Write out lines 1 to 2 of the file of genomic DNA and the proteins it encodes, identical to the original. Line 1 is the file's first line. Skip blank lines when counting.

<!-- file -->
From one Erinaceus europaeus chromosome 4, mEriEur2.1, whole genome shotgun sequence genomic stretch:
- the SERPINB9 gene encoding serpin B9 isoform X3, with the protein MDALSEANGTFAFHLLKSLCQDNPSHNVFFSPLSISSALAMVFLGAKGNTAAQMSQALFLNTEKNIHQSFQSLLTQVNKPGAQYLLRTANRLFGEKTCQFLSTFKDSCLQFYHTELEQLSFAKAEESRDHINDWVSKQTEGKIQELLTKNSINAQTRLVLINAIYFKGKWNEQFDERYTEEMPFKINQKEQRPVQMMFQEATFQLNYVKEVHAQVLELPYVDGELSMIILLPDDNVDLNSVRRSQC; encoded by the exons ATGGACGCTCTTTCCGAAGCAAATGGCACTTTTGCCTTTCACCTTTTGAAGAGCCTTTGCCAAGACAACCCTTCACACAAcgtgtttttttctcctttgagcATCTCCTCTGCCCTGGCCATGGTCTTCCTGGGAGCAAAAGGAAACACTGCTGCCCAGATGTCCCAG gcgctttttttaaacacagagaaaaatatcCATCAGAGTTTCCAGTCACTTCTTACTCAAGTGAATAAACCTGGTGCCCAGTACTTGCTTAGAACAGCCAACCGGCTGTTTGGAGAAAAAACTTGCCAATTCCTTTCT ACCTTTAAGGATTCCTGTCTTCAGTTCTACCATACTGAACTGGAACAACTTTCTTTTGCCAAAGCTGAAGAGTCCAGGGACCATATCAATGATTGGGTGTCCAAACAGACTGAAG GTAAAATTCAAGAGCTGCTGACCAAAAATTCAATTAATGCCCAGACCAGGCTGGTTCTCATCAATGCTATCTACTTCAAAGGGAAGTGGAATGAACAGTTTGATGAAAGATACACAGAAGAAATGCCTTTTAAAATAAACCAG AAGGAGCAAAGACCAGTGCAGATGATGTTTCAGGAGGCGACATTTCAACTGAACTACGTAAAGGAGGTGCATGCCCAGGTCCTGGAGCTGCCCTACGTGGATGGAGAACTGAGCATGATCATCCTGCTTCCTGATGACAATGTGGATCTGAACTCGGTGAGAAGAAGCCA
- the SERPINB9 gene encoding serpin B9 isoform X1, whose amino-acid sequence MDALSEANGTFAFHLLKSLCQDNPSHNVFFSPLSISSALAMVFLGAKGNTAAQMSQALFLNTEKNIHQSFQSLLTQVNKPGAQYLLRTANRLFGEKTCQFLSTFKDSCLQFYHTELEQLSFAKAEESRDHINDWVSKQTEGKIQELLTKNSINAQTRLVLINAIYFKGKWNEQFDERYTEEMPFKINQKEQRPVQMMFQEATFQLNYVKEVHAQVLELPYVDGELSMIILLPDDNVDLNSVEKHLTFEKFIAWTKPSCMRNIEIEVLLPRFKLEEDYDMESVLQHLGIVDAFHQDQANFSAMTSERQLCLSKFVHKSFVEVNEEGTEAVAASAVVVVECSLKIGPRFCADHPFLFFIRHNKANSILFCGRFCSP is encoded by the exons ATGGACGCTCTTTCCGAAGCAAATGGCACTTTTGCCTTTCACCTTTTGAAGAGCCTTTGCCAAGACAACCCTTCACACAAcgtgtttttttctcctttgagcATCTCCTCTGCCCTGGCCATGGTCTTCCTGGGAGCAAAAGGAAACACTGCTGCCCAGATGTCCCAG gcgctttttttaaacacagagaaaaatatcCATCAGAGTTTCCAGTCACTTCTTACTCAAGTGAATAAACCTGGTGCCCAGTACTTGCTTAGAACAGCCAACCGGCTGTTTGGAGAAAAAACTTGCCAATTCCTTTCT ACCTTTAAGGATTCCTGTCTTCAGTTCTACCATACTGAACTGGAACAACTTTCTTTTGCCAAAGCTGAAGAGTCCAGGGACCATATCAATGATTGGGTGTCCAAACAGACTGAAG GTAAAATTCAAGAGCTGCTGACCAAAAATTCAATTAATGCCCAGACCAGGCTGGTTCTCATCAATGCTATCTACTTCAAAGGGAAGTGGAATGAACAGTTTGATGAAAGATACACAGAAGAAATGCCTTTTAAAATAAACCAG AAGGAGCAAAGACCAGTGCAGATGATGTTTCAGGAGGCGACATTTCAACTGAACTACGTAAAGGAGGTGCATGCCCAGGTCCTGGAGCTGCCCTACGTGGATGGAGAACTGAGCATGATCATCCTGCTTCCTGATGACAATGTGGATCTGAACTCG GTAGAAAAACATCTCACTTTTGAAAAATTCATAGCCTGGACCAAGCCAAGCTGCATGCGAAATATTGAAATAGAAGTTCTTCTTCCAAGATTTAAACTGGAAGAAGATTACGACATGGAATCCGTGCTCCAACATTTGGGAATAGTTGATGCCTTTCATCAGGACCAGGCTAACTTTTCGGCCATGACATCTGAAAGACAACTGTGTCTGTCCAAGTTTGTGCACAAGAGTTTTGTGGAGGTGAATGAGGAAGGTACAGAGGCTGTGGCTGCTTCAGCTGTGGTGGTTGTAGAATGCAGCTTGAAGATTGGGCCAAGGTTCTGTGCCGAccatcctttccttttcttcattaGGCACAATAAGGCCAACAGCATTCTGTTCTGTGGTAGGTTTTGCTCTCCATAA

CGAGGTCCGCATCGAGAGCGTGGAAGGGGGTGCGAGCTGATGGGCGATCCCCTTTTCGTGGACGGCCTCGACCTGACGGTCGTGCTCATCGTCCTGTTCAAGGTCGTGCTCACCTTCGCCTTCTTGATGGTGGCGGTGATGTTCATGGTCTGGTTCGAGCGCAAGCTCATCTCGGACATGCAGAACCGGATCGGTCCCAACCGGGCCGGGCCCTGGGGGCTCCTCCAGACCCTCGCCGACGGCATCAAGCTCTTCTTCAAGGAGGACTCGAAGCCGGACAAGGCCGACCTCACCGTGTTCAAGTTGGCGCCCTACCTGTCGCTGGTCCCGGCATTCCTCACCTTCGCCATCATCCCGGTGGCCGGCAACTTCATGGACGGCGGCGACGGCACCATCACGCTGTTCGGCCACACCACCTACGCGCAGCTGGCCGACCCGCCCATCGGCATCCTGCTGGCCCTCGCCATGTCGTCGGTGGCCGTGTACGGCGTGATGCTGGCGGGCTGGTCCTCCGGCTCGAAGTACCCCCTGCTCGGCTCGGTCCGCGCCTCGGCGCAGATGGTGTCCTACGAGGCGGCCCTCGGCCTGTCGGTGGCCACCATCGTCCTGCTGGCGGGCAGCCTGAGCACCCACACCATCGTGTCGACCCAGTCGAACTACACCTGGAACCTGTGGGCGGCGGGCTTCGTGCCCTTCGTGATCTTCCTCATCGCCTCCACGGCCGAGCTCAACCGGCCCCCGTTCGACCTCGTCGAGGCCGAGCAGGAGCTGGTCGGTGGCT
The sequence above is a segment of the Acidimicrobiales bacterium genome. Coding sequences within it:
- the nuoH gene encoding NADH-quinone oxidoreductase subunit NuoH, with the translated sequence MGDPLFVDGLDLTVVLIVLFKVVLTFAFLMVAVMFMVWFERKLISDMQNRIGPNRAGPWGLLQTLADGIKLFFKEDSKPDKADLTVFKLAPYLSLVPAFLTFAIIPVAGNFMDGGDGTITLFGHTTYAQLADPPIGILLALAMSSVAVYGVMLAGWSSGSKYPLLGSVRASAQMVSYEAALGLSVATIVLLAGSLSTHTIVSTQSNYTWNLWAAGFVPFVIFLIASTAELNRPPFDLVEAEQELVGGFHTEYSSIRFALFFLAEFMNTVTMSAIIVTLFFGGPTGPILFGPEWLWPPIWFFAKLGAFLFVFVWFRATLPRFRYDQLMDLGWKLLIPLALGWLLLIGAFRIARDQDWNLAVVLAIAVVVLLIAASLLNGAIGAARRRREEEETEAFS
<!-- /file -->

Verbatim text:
From one Erinaceus europaeus chromosome 4, mEriEur2.1, whole genome shotgun sequence genomic stretch:
- the SERPINB9 gene encoding serpin B9 isoform X3, with the protein MDALSEANGTFAFHLLKSLCQDNPSHNVFFSPLSISSALAMVFLGAKGNTAAQMSQALFLNTEKNIHQSFQSLLTQVNKPGAQYLLRTANRLFGEKTCQFLSTFKDSCLQFYHTELEQLSFAKAEESRDHINDWVSKQTEGKIQELLTKNSINAQTRLVLINAIYFKGKWNEQFDERYTEEMPFKINQKEQRPVQMMFQEATFQLNYVKEVHAQVLELPYVDGELSMIILLPDDNVDLNSVRRSQC; encoded by the exons ATGGACGCTCTTTCCGAAGCAAATGGCACTTTTGCCTTTCACCTTTTGAAGAGCCTTTGCCAAGACAACCCTTCACACAAcgtgtttttttctcctttgagcATCTCCTCTGCCCTGGCCATGGTCTTCCTGGGAGCAAAAGGAAACACTGCTGCCCAGATGTCCCAG gcgctttttttaaacacagagaaaaatatcCATCAGAGTTTCCAGTCACTTCTTACTCAAGTGAATAAACCTGGTGCCCAGTACTTGCTTAGAACAGCCAACCGGCTGTTTGGAGAAAAAACTTGCCAATTCCTTTCT ACCTTTAAGGATTCCTGTCTTCAGTTCTACCATACTGAACTGGAACAACTTTCTTTTGCCAAAGCTGAAGAGTCCAGGGACCATATCAATGATTGGGTGTCCAAACAGACTGAAG GTAAAATTCAAGAGCTGCTGACCAAAAATTCAATTAATGCCCAGACCAGGCTGGTTCTCATCAATGCTATCTACTTCAAAGGGAAGTGGAATGAACAGTTTGATGAAAGATACACAGAAGAAATGCCTTTTAAAATAAACCAG AAGGAGCAAAGACCAGTGCAGATGATGTTTCAGGAGGCGACATTTCAACTGAACTACGTAAAGGAGGTGCATGCCCAGGTCCTGGAGCTGCCCTACGTGGATGGAGAACTGAGCATGATCATCCTGCTTCCTGATGACAATGTGGATCTGAACTCGGTGAGAAGAAGCCA